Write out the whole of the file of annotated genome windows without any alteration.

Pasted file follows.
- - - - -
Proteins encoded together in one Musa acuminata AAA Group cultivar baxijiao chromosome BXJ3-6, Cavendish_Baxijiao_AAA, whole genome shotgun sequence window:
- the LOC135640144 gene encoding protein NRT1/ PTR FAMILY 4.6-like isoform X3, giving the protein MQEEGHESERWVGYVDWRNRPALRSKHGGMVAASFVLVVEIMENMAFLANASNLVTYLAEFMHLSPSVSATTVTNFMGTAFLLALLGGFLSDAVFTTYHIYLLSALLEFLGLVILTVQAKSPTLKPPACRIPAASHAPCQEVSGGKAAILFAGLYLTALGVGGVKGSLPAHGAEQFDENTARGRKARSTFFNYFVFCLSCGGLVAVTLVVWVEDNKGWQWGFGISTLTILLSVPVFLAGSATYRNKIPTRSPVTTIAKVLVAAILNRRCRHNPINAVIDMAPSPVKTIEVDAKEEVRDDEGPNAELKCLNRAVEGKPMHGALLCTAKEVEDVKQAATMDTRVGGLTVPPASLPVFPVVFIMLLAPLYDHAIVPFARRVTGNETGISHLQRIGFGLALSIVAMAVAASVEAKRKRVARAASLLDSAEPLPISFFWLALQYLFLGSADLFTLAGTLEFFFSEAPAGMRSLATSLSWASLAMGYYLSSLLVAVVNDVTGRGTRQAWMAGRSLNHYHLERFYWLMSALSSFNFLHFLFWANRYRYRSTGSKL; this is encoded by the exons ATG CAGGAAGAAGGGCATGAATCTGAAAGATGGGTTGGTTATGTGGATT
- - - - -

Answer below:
Proteins encoded together in one Musa acuminata AAA Group cultivar baxijiao chromosome BXJ3-6, Cavendish_Baxijiao_AAA, whole genome shotgun sequence window:
- the LOC135640144 gene encoding protein NRT1/ PTR FAMILY 4.6-like isoform X3, giving the protein MQEEGHESERWVGYVDWRNRPALRSKHGGMVAASFVLVVEIMENMAFLANASNLVTYLAEFMHLSPSVSATTVTNFMGTAFLLALLGGFLSDAVFTTYHIYLLSALLEFLGLVILTVQAKSPTLKPPACRIPAASHAPCQEVSGGKAAILFAGLYLTALGVGGVKGSLPAHGAEQFDENTARGRKARSTFFNYFVFCLSCGGLVAVTLVVWVEDNKGWQWGFGISTLTILLSVPVFLAGSATYRNKIPTRSPVTTIAKVLVAAILNRRCRHNPINAVIDMAPSPVKTIEVDAKEEVRDDEGPNAELKCLNRAVEGKPMHGALLCTAKEVEDVKQAATMDTRVGGLTVPPASLPVFPVVFIMLLAPLYDHAIVPFARRVTGNETGISHLQRIGFGLALSIVAMAVAASVEAKRKRVARAASLLDSAEPLPISFFWLALQYLFLGSADLFTLAGTLEFFFSEAPAGMRSLATSLSWASLAMGYYLSSLLVAVVNDVTGRGTRQAWMAGRSLNHYHLERFYWLMSALSSFNFLHFLFWANRYRYRSTGSKL; this is encoded by the exons ATG CAGGAAGAAGGGCATGAATCTGAAAGATGGGTTGGTTATGTGGATT